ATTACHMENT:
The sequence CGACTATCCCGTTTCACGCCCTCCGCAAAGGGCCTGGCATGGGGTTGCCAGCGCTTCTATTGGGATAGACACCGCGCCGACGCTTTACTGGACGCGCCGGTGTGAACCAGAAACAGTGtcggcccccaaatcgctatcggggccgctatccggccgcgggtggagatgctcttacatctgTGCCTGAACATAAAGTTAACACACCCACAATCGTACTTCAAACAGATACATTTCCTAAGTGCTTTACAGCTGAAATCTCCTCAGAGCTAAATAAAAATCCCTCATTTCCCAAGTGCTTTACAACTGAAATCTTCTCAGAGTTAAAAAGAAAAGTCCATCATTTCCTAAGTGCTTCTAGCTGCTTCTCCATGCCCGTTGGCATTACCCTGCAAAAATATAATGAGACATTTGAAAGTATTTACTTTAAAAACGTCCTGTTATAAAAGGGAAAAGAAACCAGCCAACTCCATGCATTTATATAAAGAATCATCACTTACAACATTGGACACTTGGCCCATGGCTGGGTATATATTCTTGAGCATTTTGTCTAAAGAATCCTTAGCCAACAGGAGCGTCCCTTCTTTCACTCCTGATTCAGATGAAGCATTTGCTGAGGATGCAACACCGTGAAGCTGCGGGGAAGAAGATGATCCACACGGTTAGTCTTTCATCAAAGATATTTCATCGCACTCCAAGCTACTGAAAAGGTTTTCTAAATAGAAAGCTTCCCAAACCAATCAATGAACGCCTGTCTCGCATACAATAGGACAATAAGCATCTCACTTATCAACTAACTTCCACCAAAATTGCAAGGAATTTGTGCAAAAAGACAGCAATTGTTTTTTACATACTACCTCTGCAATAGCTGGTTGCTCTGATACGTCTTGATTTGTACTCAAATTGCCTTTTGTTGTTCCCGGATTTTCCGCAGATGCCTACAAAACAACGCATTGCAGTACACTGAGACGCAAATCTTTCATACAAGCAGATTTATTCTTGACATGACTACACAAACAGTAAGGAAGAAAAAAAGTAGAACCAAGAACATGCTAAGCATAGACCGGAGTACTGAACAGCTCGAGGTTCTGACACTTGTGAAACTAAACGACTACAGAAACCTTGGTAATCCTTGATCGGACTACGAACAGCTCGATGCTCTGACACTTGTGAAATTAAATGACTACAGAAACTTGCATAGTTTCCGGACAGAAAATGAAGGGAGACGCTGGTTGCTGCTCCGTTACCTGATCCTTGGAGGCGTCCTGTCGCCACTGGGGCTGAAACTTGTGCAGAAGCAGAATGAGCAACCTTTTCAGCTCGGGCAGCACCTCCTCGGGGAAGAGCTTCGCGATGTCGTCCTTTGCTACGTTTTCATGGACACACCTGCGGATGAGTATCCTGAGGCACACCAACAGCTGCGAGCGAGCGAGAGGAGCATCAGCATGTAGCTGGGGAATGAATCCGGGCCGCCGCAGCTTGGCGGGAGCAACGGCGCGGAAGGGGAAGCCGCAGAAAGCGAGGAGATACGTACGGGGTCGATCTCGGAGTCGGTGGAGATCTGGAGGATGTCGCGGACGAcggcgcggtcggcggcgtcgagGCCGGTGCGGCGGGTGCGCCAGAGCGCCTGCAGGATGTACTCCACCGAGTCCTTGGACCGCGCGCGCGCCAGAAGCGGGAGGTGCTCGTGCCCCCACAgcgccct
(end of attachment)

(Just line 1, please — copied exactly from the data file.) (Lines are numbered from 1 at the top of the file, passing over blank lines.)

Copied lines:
The sequence CGACTATCCCGTTTCACGCCCTCCGCAAAGGGCCTGGCATGGGGTTGCCAGCGCTTCTATTGGGATAGACACCGCGCCGACGCTTTACTGGACGCGCCGGTGTGAACCAGAAACAGTGtcggcccccaaatcgctatcggggccgctatccggccgcgggtggagatgctcttacatctgTGCCTGAACATAAAGTTAACACACCCACAATCGTACTTCAAACAGATACATTTCCTAAGTGCTTTACAGCTGAAATCTCCTCAGAGCTAAATAAAAATCCCTCATTTCCCAAGTGCTTTACAACTGAAATCTTCTCAGAGTTAAAAAGAAAAGTCCATCATTTCCTAAGTGCTTCTAGCTGCTTCTCCATGCCCGTTGGCATTACCCTGCAAAAATATAATGAGACATTTGAAAGTATTTACTTTAAAAACGTCCTGTTATAAAAGGGAAAAGAAACCAGCCAACTCCATGCATTTATATAAAGAATCATCACTTACAACATTGGACACTTGGCCCATGGCTGGGTATATATTCTTGAGCATTTTGTCTAAAGAATCCTTAGCCAACAGGAGCGTCCCTTCTTTCACTCCTGATTCAGATGAAGCATTTGCTGAGGATGCAACACCGTGAAGCTGCGGGGAAGAAGATGATCCACACGGTTAGTCTTTCATCAAAGATATTTCATCGCACTCCAAGCTACTGAAAAGGTTTTCTAAATAGAAAGCTTCCCAAACCAATCAATGAACGCCTGTCTCGCATACAATAGGACAATAAGCATCTCACTTATCAACTAACTTCCACCAAAATTGCAAGGAATTTGTGCAAAAAGACAGCAATTGTTTTTTACATACTACCTCTGCAATAGCTGGTTGCTCTGATACGTCTTGATTTGTACTCAAATTGCCTTTTGTTGTTCCCGGATTTTCCGCAGATGCCTACAAAACAACGCATTGCAGTACACTGAGACGCAAATCTTTCATACAAGCAGATTTATTCTTGACATGACTACACAAACAGTAAGGAAGAAAAAAAGTAGAACCAAGAACATGCTAAGCATAGACCGGAGTACTGAACAGCTCGAGGTTCTGACACTTGTGAAACTAAACGACTACAGAAACCTTGGTAATCCTTGATCGGACTACGAACAGCTCGATGCTCTGACACTTGTGAAATTAAATGACTACAGAAACTTGCATAGTTTCCGGACAGAAAATGAAGGGAGACGCTGGTTGCTGCTCCGTTACCTGATCCTTGGAGGCGTCCTGTCGCCACTGGGGCTGAAACTTGTGCAGAAGCAGAATGAGCAACCTTTTCAGCTCGGGCAGCACCTCCTCGGGGAAGAGCTTCGCGATGTCGTCCTTTGCTACGTTTTCATGGACACACCTGCGGATGAGTATCCTGAGGCACACCAACAGCTGCGAGCGAGCGAGAGGAGCATCAGCATGTAGCTGGGGAATGAATCCGGGCCGCCGCAGCTTGGCGGGAGCAACGGCGCGGAAGGGGAAGCCGCAGAAAGCGAGGAGATACGTACGGGGTCGATCTCGGAGTCGGTGGAGATCTGGAGGATGTCGCGGACGAcggcgcggtcggcggcgtcgagGCCGGTGCGGCGGGTGCGCCAGAGCGCCTGCAGGATGTACTCCACCGAGTCCTTGGACCGCGCGCGCGCCAGAAGCGGGAGGTGCTCGTGCCCCCACAgcgccct